Jada pointed at the larger excavation, the original part of the dig, where the wall of the labyrinth had collapsed. “Can we get in that way? Is it clear?”

“Not only is it clear, it’s a hell of a lot closer to the worship chambers and the anteroom we just started digging out. One of the grad students working down there told me this morning that they’ve started to unearth clay jars and tablets that might be connected to whatever rituals were performed there by the Mistress of the Labyrinth.”

“No one’s going to stop us?” Sully asked.

Welch frowned thoughtfully, then shook his head. “For today, all three of you work for the Smithsonian.”

“We’re already traveling under false identities,” Sully said. “You can use those names.”

If Welch thought this odd, he barely frowned at the revelation. “All right. Hilary’s the only one who’d know we don’t have any visitors from the Smithsonian, and if we play our cards right, we won’t even cross paths with her.”

“I wouldn’t mind crossing paths with Henriksen,” Jada said.

Her hand fluttered toward the small of her back as if she were about to tap the gun she had hidden there to reassure herself of the solidity of its presence and its mortal promise. She hesitated and dropped her hand, but Drake had seen her reaching and found himself hoping they didn’t run into Henriksen at all. Even if Jada managed to kill him, she would only be assuring herself a prison sentence, and the secrets her father had died over might never see the light of day.

They watched as Hilary Russo led the group from Phoenix Innovations under the awning and in through the entrance to the labyrinth of Sobek.

“Let’s move out,” Sully said.

They hustled out from between the tents and across a patch of desert toward the excavation of the collapsed outer wall of the labyrinth. It was a brisk walk so that they would not draw undue attention, but the men working at the dig frowned and wiped their brows as they stared at the newcomers.

There were ladders in the ditch beside the excavated wall, but Drake was surprised to find that the expedition had installed temporary stairs as well, leading down from the edge of the dig to the remaining rubble just outside the shattered wall. He wondered how many tons of sand already had been removed in the excavation. In a dig like this, archaeologists would uncover certain sections, map and photograph and study them, retrieve artifacts, and then fill in the areas they had excavated to prevent them from being damaged by the elements and by entropy trying to catch up with them. But the way Welch had described it to them, much of the labyrinth was being excavated from within instead of uncovered from above; so as long as they shored up the ceilings, they might be able to explore a great deal of the interior maze without ever having to fill it in.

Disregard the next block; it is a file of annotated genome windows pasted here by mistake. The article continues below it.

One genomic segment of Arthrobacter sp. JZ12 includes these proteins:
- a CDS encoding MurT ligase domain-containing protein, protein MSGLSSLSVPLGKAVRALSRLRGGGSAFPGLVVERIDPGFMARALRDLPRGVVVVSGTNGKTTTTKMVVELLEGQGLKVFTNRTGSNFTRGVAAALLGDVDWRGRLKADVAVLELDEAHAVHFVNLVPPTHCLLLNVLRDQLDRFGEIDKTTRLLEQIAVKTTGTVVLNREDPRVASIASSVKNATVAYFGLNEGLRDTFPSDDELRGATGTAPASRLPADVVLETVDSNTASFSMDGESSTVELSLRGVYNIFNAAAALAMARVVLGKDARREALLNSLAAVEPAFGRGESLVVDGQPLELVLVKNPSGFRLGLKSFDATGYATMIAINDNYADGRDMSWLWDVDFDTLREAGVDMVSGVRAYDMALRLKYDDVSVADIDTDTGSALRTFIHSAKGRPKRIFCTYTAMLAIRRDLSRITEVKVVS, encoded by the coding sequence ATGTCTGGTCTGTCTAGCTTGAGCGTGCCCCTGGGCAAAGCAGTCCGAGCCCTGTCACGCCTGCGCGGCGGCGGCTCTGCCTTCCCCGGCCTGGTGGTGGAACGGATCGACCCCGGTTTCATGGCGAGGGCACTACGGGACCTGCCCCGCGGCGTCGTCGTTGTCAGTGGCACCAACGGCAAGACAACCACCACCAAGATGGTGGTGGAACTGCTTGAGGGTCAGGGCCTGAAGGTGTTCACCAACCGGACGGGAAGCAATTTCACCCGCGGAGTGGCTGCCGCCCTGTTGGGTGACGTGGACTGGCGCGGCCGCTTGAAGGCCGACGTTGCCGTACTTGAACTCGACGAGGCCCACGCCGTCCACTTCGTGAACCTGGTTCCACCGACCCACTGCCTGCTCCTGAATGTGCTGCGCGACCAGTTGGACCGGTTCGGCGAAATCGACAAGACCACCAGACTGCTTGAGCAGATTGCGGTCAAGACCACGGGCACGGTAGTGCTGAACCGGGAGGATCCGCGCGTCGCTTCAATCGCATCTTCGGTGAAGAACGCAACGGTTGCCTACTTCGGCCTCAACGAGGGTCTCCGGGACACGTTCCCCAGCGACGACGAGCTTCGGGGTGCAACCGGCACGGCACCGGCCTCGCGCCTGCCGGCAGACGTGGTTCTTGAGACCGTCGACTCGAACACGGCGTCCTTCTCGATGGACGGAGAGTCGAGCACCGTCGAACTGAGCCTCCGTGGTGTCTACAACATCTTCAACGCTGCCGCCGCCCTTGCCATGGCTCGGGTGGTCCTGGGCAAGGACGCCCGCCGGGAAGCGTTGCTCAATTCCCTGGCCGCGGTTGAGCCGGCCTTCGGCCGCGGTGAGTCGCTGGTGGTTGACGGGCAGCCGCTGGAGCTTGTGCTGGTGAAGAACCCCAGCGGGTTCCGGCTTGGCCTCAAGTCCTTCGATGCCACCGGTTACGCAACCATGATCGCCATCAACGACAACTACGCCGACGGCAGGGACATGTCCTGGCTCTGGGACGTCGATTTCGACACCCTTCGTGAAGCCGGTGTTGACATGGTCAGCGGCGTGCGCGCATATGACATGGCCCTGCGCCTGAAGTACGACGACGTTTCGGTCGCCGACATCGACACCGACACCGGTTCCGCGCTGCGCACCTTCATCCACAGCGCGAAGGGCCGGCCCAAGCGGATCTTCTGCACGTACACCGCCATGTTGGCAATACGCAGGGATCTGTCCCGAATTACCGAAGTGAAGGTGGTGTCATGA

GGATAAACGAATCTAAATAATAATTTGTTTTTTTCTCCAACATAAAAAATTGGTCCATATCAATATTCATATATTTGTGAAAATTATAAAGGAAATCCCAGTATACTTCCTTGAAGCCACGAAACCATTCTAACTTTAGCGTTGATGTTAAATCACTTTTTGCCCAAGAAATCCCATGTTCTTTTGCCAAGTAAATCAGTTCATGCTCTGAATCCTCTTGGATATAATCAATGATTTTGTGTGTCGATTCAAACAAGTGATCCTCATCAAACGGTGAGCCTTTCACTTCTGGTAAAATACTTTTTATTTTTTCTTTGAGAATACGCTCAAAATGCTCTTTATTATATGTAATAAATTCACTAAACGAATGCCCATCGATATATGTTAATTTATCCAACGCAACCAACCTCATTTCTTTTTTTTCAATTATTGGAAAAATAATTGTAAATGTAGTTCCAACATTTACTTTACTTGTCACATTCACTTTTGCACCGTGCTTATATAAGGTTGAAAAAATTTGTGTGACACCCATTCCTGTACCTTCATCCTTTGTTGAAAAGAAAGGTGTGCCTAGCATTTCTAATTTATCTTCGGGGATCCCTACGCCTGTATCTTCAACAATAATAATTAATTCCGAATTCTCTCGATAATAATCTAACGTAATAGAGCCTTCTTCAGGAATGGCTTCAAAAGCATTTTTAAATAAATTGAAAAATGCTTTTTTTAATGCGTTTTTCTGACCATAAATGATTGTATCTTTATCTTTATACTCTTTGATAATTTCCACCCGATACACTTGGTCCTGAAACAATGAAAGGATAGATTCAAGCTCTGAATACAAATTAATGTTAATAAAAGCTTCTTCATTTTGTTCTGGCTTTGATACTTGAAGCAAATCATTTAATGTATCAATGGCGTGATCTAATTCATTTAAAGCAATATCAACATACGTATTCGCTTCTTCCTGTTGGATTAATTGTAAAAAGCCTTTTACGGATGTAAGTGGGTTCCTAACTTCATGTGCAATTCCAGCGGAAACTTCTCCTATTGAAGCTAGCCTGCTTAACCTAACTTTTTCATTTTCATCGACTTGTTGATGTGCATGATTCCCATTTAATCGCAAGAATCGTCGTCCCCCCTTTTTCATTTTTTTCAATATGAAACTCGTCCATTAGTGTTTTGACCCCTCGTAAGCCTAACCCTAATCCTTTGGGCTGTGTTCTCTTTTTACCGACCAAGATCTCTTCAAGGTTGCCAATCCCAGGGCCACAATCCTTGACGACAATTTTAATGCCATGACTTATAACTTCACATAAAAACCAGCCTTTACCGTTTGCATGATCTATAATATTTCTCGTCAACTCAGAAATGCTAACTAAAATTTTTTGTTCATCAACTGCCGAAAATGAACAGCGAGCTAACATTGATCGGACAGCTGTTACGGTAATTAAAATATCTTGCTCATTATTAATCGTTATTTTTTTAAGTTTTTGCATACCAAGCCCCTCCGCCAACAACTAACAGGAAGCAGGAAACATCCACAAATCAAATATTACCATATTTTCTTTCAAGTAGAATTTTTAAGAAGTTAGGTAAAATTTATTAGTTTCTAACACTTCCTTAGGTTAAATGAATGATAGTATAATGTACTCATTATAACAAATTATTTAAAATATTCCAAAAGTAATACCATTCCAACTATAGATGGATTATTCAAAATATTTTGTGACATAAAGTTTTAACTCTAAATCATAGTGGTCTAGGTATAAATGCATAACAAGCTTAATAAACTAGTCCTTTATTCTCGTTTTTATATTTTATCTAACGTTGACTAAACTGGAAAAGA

They descended the stairs quickly. A pair of enormous generators growled, one on either side of the entrance. Canvas tarps had been pulled aside from the breach in the wall, and he imagined that at night they hung across the opening to keep sand from blowing back into the labyrinth tunnels. During the day, Drake presumed they needed the breeze too much to worry about the sand.

As they entered the labyrinth, he heard Jada inhale deeply, as if she could breathe in the ancient history in the air. Drake had no such romantic illusions, but even so, he could feel the age of the place. It made him feel like an intruder, but he was used to such a feeling. He had, in fact, made a career of ignoring it, though sometimes it was harder than others. The past held as many secrets as the future—more, in fact—and people would pay incredible amounts of money to unravel those mysteries and maybe own a piece of the ancient world.

Hell, he loved it himself. When he had been a boy, he had read stories of adventure, of archaeological discoveries that stunned the world. He had loved old movies full of mummies or chariot races. But unlike in those antique films, the mummies he had encountered in real life had never come to life. There had been one time, in Karpathos, Greece, when he had been sure one of them moved, but nothing before or since. Still, he found it fascinating to learn how people had lived hundreds or thousands of years earlier.

So though his breath did not hitch as they entered the labyrinth of Sobek, his pulse did quicken a bit.

The walls were a shade of orange, like clay. The line of lights that hung from pegs on the wall explained the generators growling outside. Bulbs inside plastic cages were strung along the tunnel, vanishing around the corners in either direction. A quick glance showed that they were plugged into one another like strands of Christmas lights.